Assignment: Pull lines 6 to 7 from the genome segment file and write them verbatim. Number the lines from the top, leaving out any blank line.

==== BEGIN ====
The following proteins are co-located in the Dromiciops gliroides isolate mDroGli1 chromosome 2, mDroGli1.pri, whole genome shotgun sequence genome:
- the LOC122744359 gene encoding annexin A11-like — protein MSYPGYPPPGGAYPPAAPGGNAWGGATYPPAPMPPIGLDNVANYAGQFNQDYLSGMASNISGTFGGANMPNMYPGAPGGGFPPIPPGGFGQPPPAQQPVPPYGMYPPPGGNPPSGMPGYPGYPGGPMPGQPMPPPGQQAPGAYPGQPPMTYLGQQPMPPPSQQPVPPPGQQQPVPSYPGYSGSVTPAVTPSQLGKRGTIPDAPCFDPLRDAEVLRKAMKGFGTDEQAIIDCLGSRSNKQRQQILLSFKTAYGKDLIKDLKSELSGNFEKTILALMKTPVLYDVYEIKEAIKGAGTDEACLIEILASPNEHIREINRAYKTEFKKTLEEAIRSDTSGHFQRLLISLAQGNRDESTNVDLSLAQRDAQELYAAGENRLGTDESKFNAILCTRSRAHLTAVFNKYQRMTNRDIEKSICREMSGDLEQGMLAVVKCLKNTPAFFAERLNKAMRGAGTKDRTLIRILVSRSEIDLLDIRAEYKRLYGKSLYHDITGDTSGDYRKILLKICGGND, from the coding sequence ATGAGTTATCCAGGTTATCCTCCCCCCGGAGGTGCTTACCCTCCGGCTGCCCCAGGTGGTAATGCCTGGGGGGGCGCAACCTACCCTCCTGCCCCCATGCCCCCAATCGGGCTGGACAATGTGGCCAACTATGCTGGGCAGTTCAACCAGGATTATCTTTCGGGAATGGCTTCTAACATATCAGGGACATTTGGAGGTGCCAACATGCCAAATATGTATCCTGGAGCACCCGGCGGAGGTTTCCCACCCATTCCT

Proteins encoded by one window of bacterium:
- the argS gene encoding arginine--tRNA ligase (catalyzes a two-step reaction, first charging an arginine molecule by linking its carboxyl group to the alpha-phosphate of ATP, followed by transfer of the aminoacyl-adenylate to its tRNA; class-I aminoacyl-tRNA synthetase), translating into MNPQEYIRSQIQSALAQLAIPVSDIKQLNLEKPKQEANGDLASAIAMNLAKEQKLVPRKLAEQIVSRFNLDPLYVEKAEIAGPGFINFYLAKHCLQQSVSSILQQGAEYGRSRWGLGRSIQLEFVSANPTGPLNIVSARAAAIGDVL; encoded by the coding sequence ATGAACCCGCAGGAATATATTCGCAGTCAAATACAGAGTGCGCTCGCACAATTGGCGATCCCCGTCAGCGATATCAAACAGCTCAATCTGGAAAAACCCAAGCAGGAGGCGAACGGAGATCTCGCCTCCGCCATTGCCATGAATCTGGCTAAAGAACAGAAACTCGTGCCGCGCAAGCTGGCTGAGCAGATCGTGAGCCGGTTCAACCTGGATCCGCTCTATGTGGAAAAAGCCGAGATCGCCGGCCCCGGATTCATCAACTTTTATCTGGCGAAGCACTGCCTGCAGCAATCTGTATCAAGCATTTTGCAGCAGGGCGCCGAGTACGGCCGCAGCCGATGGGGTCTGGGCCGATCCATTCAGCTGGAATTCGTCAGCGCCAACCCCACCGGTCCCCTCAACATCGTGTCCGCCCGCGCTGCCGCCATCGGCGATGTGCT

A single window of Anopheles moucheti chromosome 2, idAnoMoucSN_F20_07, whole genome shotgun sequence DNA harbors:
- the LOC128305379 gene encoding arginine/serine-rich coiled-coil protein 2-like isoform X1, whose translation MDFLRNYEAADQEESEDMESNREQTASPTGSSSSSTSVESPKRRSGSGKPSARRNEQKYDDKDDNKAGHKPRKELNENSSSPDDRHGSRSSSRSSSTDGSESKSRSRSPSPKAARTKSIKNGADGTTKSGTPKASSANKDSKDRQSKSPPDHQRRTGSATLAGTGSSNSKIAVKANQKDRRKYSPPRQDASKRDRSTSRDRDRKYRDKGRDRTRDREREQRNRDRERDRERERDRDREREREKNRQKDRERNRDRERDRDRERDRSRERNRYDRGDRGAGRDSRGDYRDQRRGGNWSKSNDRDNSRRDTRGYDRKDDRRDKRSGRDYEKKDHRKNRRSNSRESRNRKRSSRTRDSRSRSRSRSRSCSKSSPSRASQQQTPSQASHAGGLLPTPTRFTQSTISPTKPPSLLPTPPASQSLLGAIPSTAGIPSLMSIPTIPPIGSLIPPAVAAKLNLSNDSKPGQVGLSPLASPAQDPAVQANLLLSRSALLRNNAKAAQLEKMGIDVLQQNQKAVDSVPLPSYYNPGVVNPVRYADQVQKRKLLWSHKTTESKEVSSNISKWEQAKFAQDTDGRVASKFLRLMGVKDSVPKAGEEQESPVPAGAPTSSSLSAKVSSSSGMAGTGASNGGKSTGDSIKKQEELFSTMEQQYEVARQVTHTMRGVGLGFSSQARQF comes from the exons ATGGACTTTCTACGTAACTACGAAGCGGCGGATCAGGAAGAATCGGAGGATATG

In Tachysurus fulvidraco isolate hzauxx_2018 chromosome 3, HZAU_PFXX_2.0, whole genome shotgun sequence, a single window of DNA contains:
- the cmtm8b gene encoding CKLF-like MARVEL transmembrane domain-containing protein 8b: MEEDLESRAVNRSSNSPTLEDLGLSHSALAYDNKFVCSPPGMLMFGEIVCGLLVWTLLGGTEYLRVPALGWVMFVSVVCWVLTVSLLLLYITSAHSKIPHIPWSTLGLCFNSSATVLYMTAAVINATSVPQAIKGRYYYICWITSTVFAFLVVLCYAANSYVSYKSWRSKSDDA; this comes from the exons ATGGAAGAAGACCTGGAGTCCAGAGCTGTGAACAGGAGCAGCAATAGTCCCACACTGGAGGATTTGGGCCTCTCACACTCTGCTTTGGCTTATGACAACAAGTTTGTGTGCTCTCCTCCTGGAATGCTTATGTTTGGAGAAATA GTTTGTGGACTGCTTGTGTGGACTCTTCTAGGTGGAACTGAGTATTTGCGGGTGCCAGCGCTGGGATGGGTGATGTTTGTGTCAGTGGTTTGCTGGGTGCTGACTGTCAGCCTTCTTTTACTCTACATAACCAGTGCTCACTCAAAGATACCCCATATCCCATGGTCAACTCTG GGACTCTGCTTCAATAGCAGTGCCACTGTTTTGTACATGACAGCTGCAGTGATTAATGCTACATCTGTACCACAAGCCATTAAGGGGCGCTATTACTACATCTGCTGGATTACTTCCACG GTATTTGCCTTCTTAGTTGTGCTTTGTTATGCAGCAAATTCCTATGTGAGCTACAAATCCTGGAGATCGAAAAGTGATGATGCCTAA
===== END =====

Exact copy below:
- the LOC128305379 gene encoding arginine/serine-rich coiled-coil protein 2-like isoform X1, whose translation MDFLRNYEAADQEESEDMESNREQTASPTGSSSSSTSVESPKRRSGSGKPSARRNEQKYDDKDDNKAGHKPRKELNENSSSPDDRHGSRSSSRSSSTDGSESKSRSRSPSPKAARTKSIKNGADGTTKSGTPKASSANKDSKDRQSKSPPDHQRRTGSATLAGTGSSNSKIAVKANQKDRRKYSPPRQDASKRDRSTSRDRDRKYRDKGRDRTRDREREQRNRDRERDRERERDRDREREREKNRQKDRERNRDRERDRDRERDRSRERNRYDRGDRGAGRDSRGDYRDQRRGGNWSKSNDRDNSRRDTRGYDRKDDRRDKRSGRDYEKKDHRKNRRSNSRESRNRKRSSRTRDSRSRSRSRSRSCSKSSPSRASQQQTPSQASHAGGLLPTPTRFTQSTISPTKPPSLLPTPPASQSLLGAIPSTAGIPSLMSIPTIPPIGSLIPPAVAAKLNLSNDSKPGQVGLSPLASPAQDPAVQANLLLSRSALLRNNAKAAQLEKMGIDVLQQNQKAVDSVPLPSYYNPGVVNPVRYADQVQKRKLLWSHKTTESKEVSSNISKWEQAKFAQDTDGRVASKFLRLMGVKDSVPKAGEEQESPVPAGAPTSSSLSAKVSSSSGMAGTGASNGGKSTGDSIKKQEELFSTMEQQYEVARQVTHTMRGVGLGFSSQARQF comes from the exons ATGGACTTTCTACGTAACTACGAAGCGGCGGATCAGGAAGAATCGGAGGATATG

In Tachysurus fulvidraco isolate hzauxx_2018 chromosome 3, HZAU_PFXX_2.0, whole genome shotgun sequence, a single window of DNA contains: